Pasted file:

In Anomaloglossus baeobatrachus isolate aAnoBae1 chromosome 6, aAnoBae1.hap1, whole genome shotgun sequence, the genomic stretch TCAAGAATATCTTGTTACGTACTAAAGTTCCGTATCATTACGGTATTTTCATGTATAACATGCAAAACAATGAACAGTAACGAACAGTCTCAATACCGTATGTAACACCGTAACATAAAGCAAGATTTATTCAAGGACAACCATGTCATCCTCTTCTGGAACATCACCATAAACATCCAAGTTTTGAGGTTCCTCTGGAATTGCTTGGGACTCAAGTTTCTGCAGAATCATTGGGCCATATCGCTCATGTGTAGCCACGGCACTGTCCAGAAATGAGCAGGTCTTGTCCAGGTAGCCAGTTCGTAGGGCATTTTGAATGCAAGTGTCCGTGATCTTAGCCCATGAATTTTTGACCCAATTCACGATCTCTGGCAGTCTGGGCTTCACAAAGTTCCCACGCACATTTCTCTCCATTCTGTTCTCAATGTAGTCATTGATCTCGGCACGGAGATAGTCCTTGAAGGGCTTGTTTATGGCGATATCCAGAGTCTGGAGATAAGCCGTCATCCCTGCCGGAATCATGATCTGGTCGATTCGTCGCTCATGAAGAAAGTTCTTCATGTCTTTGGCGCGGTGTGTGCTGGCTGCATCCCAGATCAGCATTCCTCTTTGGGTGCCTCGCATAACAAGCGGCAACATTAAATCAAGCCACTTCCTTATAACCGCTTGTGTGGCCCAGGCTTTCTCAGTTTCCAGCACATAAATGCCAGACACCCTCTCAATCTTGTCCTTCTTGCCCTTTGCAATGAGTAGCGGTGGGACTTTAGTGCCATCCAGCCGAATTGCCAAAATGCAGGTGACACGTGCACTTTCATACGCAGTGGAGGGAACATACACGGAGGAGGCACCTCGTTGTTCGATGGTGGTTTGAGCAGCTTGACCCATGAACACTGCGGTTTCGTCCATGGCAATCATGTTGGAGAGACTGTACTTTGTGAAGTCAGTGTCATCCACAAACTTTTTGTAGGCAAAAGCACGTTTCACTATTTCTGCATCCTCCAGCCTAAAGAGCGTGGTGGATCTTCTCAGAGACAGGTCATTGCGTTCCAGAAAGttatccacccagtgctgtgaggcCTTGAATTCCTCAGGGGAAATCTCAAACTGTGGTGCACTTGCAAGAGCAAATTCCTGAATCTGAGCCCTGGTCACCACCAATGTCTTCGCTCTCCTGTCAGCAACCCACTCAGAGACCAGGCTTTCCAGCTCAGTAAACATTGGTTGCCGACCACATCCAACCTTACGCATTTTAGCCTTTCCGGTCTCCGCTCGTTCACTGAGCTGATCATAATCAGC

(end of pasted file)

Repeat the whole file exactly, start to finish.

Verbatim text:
In Anomaloglossus baeobatrachus isolate aAnoBae1 chromosome 6, aAnoBae1.hap1, whole genome shotgun sequence, the genomic stretch TCAAGAATATCTTGTTACGTACTAAAGTTCCGTATCATTACGGTATTTTCATGTATAACATGCAAAACAATGAACAGTAACGAACAGTCTCAATACCGTATGTAACACCGTAACATAAAGCAAGATTTATTCAAGGACAACCATGTCATCCTCTTCTGGAACATCACCATAAACATCCAAGTTTTGAGGTTCCTCTGGAATTGCTTGGGACTCAAGTTTCTGCAGAATCATTGGGCCATATCGCTCATGTGTAGCCACGGCACTGTCCAGAAATGAGCAGGTCTTGTCCAGGTAGCCAGTTCGTAGGGCATTTTGAATGCAAGTGTCCGTGATCTTAGCCCATGAATTTTTGACCCAATTCACGATCTCTGGCAGTCTGGGCTTCACAAAGTTCCCACGCACATTTCTCTCCATTCTGTTCTCAATGTAGTCATTGATCTCGGCACGGAGATAGTCCTTGAAGGGCTTGTTTATGGCGATATCCAGAGTCTGGAGATAAGCCGTCATCCCTGCCGGAATCATGATCTGGTCGATTCGTCGCTCATGAAGAAAGTTCTTCATGTCTTTGGCGCGGTGTGTGCTGGCTGCATCCCAGATCAGCATTCCTCTTTGGGTGCCTCGCATAACAAGCGGCAACATTAAATCAAGCCACTTCCTTATAACCGCTTGTGTGGCCCAGGCTTTCTCAGTTTCCAGCACATAAATGCCAGACACCCTCTCAATCTTGTCCTTCTTGCCCTTTGCAATGAGTAGCGGTGGGACTTTAGTGCCATCCAGCCGAATTGCCAAAATGCAGGTGACACGTGCACTTTCATACGCAGTGGAGGGAACATACACGGAGGAGGCACCTCGTTGTTCGATGGTGGTTTGAGCAGCTTGACCCATGAACACTGCGGTTTCGTCCATGGCAATCATGTTGGAGAGACTGTACTTTGTGAAGTCAGTGTCATCCACAAACTTTTTGTAGGCAAAAGCACGTTTCACTATTTCTGCATCCTCCAGCCTAAAGAGCGTGGTGGATCTTCTCAGAGACAGGTCATTGCGTTCCAGAAAGttatccacccagtgctgtgaggcCTTGAATTCCTCAGGGGAAATCTCAAACTGTGGTGCACTTGCAAGAGCAAATTCCTGAATCTGAGCCCTGGTCACCACCAATGTCTTCGCTCTCCTGTCAGCAACCCACTCAGAGACCAGGCTTTCCAGCTCAGTAAACATTGGTTGCCGACCACATCCAACCTTACGCATTTTAGCCTTTCCGGTCTCCGCTCGTTCACTGAGCTGATCATAATCAGC